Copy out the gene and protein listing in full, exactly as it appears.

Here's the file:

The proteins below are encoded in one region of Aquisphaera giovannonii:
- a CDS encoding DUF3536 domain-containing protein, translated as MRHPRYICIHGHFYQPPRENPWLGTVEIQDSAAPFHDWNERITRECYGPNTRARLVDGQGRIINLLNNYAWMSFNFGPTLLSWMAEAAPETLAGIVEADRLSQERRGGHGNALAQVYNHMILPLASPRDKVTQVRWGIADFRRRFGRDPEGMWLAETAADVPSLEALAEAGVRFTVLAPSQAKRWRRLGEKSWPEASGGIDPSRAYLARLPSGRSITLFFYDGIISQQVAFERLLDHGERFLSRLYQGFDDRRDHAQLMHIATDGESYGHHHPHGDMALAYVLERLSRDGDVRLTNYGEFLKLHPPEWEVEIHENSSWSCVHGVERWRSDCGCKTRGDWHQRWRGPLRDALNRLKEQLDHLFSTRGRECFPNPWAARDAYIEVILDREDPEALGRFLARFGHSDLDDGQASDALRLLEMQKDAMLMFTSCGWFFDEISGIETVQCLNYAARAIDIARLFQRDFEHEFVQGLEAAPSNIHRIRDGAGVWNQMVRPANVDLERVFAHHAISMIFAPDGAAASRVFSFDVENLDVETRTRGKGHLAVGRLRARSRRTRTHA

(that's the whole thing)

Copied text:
The proteins below are encoded in one region of Aquisphaera giovannonii:
- a CDS encoding DUF3536 domain-containing protein, translated as MRHPRYICIHGHFYQPPRENPWLGTVEIQDSAAPFHDWNERITRECYGPNTRARLVDGQGRIINLLNNYAWMSFNFGPTLLSWMAEAAPETLAGIVEADRLSQERRGGHGNALAQVYNHMILPLASPRDKVTQVRWGIADFRRRFGRDPEGMWLAETAADVPSLEALAEAGVRFTVLAPSQAKRWRRLGEKSWPEASGGIDPSRAYLARLPSGRSITLFFYDGIISQQVAFERLLDHGERFLSRLYQGFDDRRDHAQLMHIATDGESYGHHHPHGDMALAYVLERLSRDGDVRLTNYGEFLKLHPPEWEVEIHENSSWSCVHGVERWRSDCGCKTRGDWHQRWRGPLRDALNRLKEQLDHLFSTRGRECFPNPWAARDAYIEVILDREDPEALGRFLARFGHSDLDDGQASDALRLLEMQKDAMLMFTSCGWFFDEISGIETVQCLNYAARAIDIARLFQRDFEHEFVQGLEAAPSNIHRIRDGAGVWNQMVRPANVDLERVFAHHAISMIFAPDGAAASRVFSFDVENLDVETRTRGKGHLAVGRLRARSRRTRTHA